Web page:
How to Survive Life on Call
Life on call is not easy. You always have to have your phone. You can’t have that second glass of wine. Every plan, every schedule, comes with a mental “but I’m on call” or “if my client goes into labor.” Real talk, I’m entering my 13th year of doula work, and I still have moments when I’m on call and missing out on something that I ask myself, “Why am I doing this job? This is crazy.” These are the moments that lead to doula burnout.
To battle burnout, I’ve put together three strategies and a few bonus tips that I’ve used over the years to make this crazy life on call happen. These ideas will not magically transform our work into a nine-to-five job, but they have made my life as a doula more doable and sustainable. There is no one size fits all approach, but, hopefully, you will find some ideas that will help you meet your professional and personal goals.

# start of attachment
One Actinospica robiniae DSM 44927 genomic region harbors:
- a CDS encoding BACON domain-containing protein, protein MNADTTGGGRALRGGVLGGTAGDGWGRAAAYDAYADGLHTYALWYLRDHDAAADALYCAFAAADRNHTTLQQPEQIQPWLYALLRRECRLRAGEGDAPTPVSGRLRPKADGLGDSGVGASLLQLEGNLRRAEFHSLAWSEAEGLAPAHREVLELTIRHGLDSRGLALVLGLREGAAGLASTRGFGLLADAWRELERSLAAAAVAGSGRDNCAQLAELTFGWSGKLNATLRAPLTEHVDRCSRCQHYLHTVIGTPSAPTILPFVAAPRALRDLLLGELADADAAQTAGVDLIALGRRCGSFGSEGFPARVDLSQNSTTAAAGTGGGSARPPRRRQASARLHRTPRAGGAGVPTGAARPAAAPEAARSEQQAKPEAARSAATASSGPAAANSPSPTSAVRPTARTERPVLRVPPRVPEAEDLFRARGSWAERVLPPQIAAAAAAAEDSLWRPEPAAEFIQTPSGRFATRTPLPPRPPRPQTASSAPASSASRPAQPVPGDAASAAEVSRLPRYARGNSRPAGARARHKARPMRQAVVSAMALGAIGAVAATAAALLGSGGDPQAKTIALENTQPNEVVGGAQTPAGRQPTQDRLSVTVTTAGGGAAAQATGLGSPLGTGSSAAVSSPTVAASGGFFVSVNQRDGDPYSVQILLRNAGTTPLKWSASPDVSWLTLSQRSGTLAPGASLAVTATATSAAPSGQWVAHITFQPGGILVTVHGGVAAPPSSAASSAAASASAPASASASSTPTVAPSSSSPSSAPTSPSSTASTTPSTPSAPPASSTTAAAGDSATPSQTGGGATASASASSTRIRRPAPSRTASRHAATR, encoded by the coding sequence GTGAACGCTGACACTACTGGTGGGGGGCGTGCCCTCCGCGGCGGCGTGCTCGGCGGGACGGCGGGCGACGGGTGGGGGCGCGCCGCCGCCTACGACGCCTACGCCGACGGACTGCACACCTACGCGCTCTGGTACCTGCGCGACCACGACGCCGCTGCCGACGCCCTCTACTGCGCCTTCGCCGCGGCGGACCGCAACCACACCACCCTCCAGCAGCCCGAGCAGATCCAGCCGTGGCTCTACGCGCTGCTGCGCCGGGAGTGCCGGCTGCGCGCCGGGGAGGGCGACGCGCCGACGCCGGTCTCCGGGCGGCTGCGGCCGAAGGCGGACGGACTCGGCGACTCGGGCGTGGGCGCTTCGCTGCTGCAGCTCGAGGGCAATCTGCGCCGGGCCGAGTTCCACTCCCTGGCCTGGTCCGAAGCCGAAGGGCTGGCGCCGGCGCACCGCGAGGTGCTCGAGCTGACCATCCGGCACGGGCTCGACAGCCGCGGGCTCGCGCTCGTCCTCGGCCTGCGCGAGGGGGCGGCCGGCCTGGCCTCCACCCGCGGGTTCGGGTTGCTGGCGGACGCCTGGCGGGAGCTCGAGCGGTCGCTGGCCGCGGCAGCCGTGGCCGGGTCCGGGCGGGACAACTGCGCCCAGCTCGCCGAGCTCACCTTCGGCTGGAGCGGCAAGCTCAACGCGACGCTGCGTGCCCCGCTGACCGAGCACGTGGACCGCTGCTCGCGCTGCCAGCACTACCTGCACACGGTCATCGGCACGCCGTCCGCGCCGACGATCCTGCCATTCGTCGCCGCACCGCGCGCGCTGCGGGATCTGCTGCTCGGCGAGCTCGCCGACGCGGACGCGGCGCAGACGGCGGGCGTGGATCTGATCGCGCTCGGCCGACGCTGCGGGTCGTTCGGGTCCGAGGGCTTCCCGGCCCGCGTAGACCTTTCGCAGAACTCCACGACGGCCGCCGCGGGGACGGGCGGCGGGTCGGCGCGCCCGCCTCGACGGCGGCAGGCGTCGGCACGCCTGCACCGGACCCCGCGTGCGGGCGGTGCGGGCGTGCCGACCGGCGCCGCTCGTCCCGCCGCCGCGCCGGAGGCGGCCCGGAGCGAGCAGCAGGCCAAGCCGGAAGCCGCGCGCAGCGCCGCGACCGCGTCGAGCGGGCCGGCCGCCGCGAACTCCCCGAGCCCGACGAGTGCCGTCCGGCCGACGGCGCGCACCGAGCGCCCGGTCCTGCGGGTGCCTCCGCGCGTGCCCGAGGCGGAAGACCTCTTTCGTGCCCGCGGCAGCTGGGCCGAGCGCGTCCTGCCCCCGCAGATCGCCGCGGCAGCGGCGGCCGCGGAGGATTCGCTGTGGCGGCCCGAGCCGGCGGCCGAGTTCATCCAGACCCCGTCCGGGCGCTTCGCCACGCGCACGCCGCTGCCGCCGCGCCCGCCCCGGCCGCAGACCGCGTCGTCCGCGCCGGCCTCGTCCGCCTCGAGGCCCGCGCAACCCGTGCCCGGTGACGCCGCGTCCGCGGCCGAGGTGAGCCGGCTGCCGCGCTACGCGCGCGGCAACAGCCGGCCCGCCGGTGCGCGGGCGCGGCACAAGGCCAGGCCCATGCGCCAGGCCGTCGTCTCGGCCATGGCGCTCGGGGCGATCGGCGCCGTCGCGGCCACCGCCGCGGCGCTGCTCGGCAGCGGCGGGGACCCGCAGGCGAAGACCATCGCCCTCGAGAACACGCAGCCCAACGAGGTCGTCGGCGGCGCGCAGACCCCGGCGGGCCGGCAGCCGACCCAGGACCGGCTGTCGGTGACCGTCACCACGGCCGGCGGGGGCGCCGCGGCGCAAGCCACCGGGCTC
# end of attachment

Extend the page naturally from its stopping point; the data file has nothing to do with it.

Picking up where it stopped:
Block Time Off Call - Heavy Months and Light Months
When you’re on call for a client, it’s usually for a few weeks. Sure, you have their estimated due date, but you don’t really know when you’re going to be needed. When I started out, I thought I could probably only handle one or two clients a month and scheduled accordingly. Even though that’s not THAT many clients, I’d look at my calendar and realize that I would be on call for months at a time.